Seeds are not just seeds.
One of the big distinctions is whether you buy heirloom seeds, regular seeds, or hybrid seeds.
Without going into all the controversial political nonsense that currently surrounds the purchase and use of heirlooms, as a preparedness fan, we decided we wanted to not find ourselves reliant upon the seed companies for providing us with fresh seed each year.
So we chose to start this garden project off using mostly heirloom seeds because with heirlooms you only ever need to buy the seeds once (although the same can also be said for regular non-hybrid seeds). That way, if ever a crisis strikes and the shop-bought seeds suddenly become unavailable, or too expensive, as in the case of hyperinflation, for example, we would have our bases covered.
We have also read from a number of different sources that during times of severe economic depression, these types of seeds could become as valuable as gold and silver! We’re not sure we fully subscribe to that particular theory, but all these factors were enough to convince us that using heirlooms was the way forward and the right thing to do.
However, before we truly learned about the virtues and pleasures of using heirlooms, we admit to having some severely misguided reservations about using them. Why? We very stupidly assumed that if there was a need for F1 seeds, which are guaranteed to be perfect and have high, often 100% germination rates, then everything else compared to them must be inferior, unreliable and generally rubbish!
We guess that’s a living example of what’s known as ‘falling for the marketing hype?’
As a result of this misconception, when we planted our heirloom tomato, chili, bell pepper, and broad bean seeds late last month, we did have an unvoiced presumption that half of them wouldn’t germinate or come up at all.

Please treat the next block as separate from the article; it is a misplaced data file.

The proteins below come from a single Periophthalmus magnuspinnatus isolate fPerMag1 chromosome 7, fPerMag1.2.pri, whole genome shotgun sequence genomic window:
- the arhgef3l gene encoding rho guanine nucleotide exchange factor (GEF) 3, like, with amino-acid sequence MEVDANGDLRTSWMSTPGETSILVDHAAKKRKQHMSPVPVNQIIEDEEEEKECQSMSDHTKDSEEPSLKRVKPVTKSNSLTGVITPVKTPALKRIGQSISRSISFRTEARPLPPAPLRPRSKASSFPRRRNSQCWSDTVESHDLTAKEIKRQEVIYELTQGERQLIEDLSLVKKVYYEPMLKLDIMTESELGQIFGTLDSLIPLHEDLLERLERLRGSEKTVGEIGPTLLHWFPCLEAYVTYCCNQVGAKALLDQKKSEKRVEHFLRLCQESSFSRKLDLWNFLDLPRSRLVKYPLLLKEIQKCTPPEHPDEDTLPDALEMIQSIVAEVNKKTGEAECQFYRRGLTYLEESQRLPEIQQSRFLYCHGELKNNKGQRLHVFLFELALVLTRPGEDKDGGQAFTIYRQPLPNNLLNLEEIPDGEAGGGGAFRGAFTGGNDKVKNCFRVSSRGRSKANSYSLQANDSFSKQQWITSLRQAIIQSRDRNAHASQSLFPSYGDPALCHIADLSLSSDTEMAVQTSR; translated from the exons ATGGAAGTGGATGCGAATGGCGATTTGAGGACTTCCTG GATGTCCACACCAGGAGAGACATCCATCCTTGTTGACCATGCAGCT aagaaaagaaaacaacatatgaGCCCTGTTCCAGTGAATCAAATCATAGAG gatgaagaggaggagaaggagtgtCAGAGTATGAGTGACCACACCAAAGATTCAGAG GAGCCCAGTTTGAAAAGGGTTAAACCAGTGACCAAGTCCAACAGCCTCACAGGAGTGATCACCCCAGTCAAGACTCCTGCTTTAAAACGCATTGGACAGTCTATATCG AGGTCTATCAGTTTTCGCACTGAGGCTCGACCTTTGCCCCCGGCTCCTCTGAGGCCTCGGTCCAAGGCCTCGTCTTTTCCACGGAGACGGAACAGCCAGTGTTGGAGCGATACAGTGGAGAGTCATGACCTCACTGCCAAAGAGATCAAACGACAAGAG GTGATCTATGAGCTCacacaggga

How wrong could we be! The photo (right) says it all!
These are our seed trays, (photo was taken today March 16th). We planted a single seed in each pod, and virtually every single one has germinated and as you can see is doing superbly, and looking healthy!
The same can be said for the broad beans, which are supposed to give maximum yields of food for the relatively small area they take up.
When we looked at them in the envelope, we assumed some, but not all, would germinate.
We planted 17 beans; 9 in a patio container and 8 in a row of seed trays to transplant later into the Square Foot garden.
Every single one germinated and we got 17 healthy and eager-to-grow plants!
We are extremely pleased so far and wouldn’t hesitate to recommend heirloom seeds to anyone.
If for any reason you are subscribed to the misguided belief that heirlooms are somehow inferior, we urge you to reconsider.
However, after saying all that, we should point out that regular non-hybrid seeds are also an excellent choice because the seeds can be saved from them, too. Plus, as the years have gone on, there are now some great varieties available that provide high yields and good disease resistance.